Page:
Bonefish are pound-for-pound some of the strongest, fastest-running saltwater fish. Their scientific name is Albula vulpes, which means “white fox.” But to anglers, they’re also known as “grey ghosts” due to their elusive nature and their ability to show up then seemingly vanish in an instant.
Bonefish are noted for moving from deeper water onto shallow tidal flats to feed, where you can find and cast to tailing fish—one of the most challenging (and rewarding) saltwater experiences. They typically retreat to deeper water as the tide ebbs. Bahamas bones can reach upwards of ten pounds, but a more representative size would be about a third of that. Trophy bones are generally considered any fish equal to or in excess of ten pounds. Large adult fish break away from schools, traveling in singles and doubles and offering great sight-fishing opportunities on the flats of Abaco and South Andros islands.
As prolific as Bahamas bonefish are, relatively little is known about them. The Bonefish & Tarpon Trust (BTT) aims to change that through scientific research in conjunction with our lodges. For more information, BTT is an excellent, angler-friendly source.
More on Bonefish…
Ideal bonefish habitat includes sand and turtle grass flats as well as protected bays and areas in and around mangroves. They are found worldwide in subtropical zones. In the Eastern Pacific, the bonefish’s range includes waters off California to Peru; the Western Atlantic range stretches from North Carolina to Florida, the Bahamas, the Antilles, and the rest of the Caribbean almost to Brazil. Bonefish are also found in the South Pacific, from Hawaii to Christmas Island and beyond.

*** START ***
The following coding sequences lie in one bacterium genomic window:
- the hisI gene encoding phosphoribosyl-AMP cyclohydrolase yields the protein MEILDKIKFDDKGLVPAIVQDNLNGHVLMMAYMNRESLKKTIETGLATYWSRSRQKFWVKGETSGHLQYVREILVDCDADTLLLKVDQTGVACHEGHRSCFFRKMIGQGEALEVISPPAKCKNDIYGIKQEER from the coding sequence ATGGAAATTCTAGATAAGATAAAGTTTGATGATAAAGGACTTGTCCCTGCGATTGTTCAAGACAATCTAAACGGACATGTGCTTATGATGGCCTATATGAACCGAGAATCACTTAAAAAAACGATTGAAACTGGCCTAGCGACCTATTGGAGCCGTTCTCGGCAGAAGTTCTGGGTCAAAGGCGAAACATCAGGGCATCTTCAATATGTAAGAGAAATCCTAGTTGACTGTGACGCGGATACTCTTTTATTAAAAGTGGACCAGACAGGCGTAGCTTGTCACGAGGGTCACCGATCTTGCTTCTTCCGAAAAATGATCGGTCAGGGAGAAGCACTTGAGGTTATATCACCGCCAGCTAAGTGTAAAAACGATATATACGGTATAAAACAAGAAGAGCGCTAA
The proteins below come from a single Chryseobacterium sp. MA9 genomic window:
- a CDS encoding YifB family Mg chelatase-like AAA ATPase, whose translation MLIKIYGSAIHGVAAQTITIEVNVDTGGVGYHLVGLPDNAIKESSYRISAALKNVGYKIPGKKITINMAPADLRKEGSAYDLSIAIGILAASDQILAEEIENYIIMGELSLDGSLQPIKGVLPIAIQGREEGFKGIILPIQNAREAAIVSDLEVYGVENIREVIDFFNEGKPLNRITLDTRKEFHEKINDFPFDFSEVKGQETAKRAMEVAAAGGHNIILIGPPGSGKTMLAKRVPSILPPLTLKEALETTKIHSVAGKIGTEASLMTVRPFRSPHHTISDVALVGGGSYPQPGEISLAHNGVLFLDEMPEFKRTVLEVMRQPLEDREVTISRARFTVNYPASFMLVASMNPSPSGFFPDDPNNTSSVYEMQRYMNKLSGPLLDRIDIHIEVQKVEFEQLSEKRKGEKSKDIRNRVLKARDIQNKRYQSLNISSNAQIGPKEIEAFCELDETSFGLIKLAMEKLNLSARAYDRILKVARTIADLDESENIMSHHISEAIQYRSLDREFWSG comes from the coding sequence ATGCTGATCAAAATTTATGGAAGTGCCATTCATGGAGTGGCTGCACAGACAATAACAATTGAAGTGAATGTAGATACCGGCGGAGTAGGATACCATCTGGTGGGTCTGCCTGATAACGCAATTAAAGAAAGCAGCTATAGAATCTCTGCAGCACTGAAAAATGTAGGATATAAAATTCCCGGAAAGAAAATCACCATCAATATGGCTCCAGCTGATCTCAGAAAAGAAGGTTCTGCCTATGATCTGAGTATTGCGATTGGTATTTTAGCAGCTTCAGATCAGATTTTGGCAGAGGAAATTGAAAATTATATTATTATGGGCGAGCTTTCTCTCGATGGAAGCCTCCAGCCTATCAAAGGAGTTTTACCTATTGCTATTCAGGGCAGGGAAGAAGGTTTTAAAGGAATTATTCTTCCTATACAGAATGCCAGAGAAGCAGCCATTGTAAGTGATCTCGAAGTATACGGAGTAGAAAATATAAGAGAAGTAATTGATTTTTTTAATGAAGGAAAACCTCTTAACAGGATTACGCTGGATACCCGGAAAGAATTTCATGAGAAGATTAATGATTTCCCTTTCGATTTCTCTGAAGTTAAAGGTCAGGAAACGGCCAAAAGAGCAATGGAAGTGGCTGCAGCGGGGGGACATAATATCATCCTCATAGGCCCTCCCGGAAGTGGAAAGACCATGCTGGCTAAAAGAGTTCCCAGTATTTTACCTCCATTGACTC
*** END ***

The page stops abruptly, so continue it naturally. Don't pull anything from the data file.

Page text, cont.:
A pelagic fish, bonefish feed on benthic creatures such as worms, crustaceans, and mollusks—rooting them out from the sandy bottom. Small to medium-size bones often feed in schools. Sharks and barracuda frequently prey on bonefish, which may explain why the fish evolved such an ultra-fast body for quick escapes. Bones can reach speeds up to 30+ miles per hour.